That which we do not understand, we can either choose to fear, or we can choose to learn.
Through stormy waters the little boat rolled, steered by a captain fearless and bold. His crew trusted him with life and soul, to guide them to their sea borne goal. The raging waters were alive with fury and froth, dooming them like flame for moth. But the captain steered into towering breakers with steely nerve, in his determination he did not swerve. Amidst this maelstrom there was a sudden lull, the wind ceased, with no sound, not even a gull. The captain turned to his mystified crew, all honest men through and through. “I have failed in my sole task”, said he, “we have fallen foul of the furious sea“. “I tried to steer us true and clear, but now the end is near“. “Father and sons alike forgive this old fool, my arrogance has led you to this fate so cruel“. And with these last words the winds began to blow, and the seas again rocked the boat to and fro. So the legend of the captain is told, a story as young, as it is old. But as the boat never made it ashore, the truth of the tale can never be sure.
Go home to seek out the second tale hidden in plain view and create order from disorder.
My life is my own and I must tread my own path, as I see fit. It is not without concern that I do so, for every step taken can put me in the path of another. Do I cover their tracks with my own? Do I divert my path to run parallel to theirs, or away from theirs? Or do I step across their path, and continue on my way? How many paths will I cross? How many will I trample, or follow? What if I should meet a fellow traveller still forging their path? Should we join forces, and make a united path? Or walk side by side, jealously guarding our own, supposedly unique, path?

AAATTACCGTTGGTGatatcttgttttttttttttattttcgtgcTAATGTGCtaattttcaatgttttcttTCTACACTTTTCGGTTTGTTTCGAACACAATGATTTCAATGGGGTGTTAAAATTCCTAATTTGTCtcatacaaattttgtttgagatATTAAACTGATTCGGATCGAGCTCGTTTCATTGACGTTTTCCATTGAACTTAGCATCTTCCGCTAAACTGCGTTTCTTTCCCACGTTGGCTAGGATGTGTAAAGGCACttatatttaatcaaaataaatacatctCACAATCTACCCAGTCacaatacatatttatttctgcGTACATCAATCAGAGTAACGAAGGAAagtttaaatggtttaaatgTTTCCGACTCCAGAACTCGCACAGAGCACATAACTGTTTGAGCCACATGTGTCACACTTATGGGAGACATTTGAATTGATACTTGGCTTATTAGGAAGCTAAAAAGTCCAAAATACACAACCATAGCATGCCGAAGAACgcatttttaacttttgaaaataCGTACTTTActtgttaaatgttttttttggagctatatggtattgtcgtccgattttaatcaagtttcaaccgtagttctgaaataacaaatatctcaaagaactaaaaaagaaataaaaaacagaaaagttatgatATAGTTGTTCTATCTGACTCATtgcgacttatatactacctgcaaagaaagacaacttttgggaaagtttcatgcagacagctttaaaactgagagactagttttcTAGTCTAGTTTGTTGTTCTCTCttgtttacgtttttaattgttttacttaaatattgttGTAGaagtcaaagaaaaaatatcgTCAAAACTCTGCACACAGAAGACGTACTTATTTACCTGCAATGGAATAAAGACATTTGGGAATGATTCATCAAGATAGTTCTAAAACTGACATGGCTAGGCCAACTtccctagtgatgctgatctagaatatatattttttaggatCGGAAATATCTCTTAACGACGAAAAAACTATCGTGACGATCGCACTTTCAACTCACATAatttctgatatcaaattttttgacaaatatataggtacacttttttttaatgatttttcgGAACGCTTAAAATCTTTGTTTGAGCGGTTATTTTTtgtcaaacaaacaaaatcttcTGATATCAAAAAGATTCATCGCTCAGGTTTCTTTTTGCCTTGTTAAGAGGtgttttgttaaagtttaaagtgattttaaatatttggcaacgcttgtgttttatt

The sword is a cursed thing. A wise man only uses it if he must.
“Gracious,” exclaimed Clara. “My God,” exclaimed Lisa. Both women stared, agog, at what appeared to be a curio shop right out of Arabia, planted directly in the small ex-Council house in the middle of a small English suburb, lost in a big English city. There were vases of all shapes and sizes, of all colours and designs. There were stuffed monkeys, lemurs, tiger heads and other animals neither woman could place a name on. There were carved masks, some plain, others vibrantly coloured, some full of teeth, others with wild eyes, all rather terrifying. There were bracelets, necklaces, cups of jewels and possibly semi-precious stones that certainly caught Lisa’s eye. There were swords and scabbards and various pieces of armour. There were books, stacked in piles, stacked in boxes, stacked in the corner, stacked everywhere apart from the bookshelves, for they were already heaving with other trinkets. There were many, many other items and objects that neither Lisa nor Clara could identify.
If ever you catch me procrastinating, let the dog know, he’ll tell the cat, who’ll chase the mouse through the house, the mouse will flee through the crack in the corner of the study and she’ll see the treasures deep below. She shall make her home amongst bejewelled gold, unaware of the meaning of wealth. But she’ll be content. Her brood will prosper, and I, I shall still procrastinate. But if ever you catch me, do tell the dog.